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State or Federal form requirements when volunteering as camp host?


s106300

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For those who regularly volunteer, a question: do you have to fill out any State or Government forms for compensation received in the form of free hook-ups? The question assumes no cash stipend, just free parking and hook-up. This question just recently came up at our Elk's Lodge, which has 6 full hook-up spots for members, and was contemplating adding an unpaid camp host position in exchange for full hook-up.

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We volunteer hosted at a small BLM campground in northern California one summer. I don't remember filling out any forms (other than for the volunteer position), and I know we didn't receive a 1099 at the end of the year even though we received a very small stipend.

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Federal volunteer positions with no stipend to not generate a 1099 so no tax concerns. Most Refuges will cease any and all vo?!unteer stipends by Sept of this year per directive. Federal volunteer positions are not barter under IRS tax law. If unsure consult your tax pro.

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First, I am not a tax professional or attorney. The advice to consult a tax professional is one I would also suggest to the Lodge. Since the Elks is not a federal agency, I am not sure that the answers given so far are applicable. If the Lodge does not charge members to use the RV sites, then I would think that a case could be made that the value of the host site is zero. If the Elks is registered as a non-profit or charitable organization that is one consideration as far as state and federal taxes are considered.

 

From what I have been able to find in researching the subject, even for a for profit organization/business, camp host positions where there is a designated host site that must be occupied; the value of the site is not considered taxable income because it meets the conditions:

"Meals and Lodging

You do not include in your income the value of meals and lodging provided to you and your family by your employer at no charge if the following conditions are met...

 

2. The lodging is:

  1. Furnished on the business premises of your employer,

  2. Furnished for the convenience of your employer, and

  3. A condition of your employment. (You must accept it in order to be able to properly perform your duties.) "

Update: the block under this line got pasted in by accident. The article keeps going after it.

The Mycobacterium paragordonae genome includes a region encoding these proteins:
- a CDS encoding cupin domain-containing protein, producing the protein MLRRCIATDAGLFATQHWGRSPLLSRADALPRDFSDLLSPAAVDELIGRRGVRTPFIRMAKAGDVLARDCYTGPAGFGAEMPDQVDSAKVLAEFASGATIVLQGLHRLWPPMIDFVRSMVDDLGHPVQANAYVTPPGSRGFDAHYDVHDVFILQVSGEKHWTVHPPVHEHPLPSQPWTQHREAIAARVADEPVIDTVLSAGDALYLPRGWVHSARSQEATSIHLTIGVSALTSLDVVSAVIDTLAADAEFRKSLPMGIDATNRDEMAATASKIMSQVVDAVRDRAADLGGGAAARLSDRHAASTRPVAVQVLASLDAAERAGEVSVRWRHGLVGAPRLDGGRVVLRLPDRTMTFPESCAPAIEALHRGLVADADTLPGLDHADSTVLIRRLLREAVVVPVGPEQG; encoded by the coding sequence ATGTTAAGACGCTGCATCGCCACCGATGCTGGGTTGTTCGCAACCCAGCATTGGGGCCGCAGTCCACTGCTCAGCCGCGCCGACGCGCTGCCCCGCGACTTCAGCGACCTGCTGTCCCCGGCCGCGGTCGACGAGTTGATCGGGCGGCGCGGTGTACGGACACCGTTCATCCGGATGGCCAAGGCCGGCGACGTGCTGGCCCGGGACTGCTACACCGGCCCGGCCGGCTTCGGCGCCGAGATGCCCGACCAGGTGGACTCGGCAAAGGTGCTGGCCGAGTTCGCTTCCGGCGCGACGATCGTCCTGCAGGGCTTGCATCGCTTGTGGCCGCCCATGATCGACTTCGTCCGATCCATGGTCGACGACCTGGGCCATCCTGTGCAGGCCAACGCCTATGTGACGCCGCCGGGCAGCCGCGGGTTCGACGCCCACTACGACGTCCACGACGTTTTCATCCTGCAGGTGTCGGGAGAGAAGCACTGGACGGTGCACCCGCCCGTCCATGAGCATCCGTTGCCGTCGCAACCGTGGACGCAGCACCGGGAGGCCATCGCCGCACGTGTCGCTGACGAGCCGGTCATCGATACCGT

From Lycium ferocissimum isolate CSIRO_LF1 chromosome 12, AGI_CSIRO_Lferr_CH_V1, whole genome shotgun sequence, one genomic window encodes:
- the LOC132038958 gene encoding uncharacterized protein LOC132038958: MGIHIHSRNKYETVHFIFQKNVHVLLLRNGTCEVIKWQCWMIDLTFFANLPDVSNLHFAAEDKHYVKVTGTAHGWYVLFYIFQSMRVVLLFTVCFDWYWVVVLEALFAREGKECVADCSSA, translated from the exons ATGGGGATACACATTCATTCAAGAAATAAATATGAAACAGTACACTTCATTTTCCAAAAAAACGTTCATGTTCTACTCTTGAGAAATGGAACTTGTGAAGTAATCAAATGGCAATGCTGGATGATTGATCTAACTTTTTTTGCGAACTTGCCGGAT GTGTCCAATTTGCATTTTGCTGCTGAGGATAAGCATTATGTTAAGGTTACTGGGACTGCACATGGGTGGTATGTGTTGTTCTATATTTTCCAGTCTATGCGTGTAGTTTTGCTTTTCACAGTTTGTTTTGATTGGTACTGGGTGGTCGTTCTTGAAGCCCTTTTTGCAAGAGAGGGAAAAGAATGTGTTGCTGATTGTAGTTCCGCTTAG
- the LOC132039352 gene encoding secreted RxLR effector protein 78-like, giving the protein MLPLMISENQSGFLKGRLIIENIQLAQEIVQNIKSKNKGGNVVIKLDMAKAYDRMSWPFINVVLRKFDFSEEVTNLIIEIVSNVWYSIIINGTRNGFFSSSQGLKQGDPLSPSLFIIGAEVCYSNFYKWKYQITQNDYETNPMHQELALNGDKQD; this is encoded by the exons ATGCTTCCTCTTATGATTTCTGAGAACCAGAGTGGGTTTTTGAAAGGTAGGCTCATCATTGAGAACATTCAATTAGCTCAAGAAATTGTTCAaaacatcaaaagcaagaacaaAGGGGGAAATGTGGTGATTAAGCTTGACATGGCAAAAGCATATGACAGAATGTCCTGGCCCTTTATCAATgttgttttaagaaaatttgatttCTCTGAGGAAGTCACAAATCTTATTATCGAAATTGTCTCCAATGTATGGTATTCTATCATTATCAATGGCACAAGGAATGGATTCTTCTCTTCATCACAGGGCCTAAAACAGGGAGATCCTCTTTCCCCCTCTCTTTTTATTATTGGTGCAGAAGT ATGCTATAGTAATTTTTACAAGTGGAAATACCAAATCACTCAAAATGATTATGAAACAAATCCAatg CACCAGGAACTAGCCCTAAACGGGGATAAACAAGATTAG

which can be found in IRS Publication 525.

 

Some states like Washington do consider barter income as taxable income. So you would have to check each states tax laws. I seem to remember a discussion a while back where at least one state was asking for a W-4 or similar form from volunteers, but I do not recall the final resolution/conclusion.

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you're asking about volunteers at a private property (Elks) not a Gov property, the general IRS rules state that employer provided lodging & meals are not taxable (or reported) if: they are provided on the owners premises, they are provided for the owners convenience and they are required as a condition of employment/volunteer for this position. your agreement with the volunteer should state those conditions in writing.

If you gave the volunteer cash for meals or lodging, or if you allow staying onsite to be optional, then you would be required to fill out the appropriate IRS forms for reporting that 1099 misc income.

note: the above are the Federal (irs) rules, occasionally the state tax rules may differ, especially in Ca.

 

the other form that may be required is notification to your workers compensation insurer. this varies slightly state by state, unpaid volunteers are normally not covered by workers comp insur, except a few special cases like vol firemen, emt, disaster assistance, etc.

you should include a clear written statement in your Volunteer agreement, that this volunteer position is not covered by workers comp in case of any accidental injury on your premises.

so, there may be no state or fed forms required, but at a minimum you should require the volunteer to sign a written agreement spelling out the conditions, requirements, restrictions, etc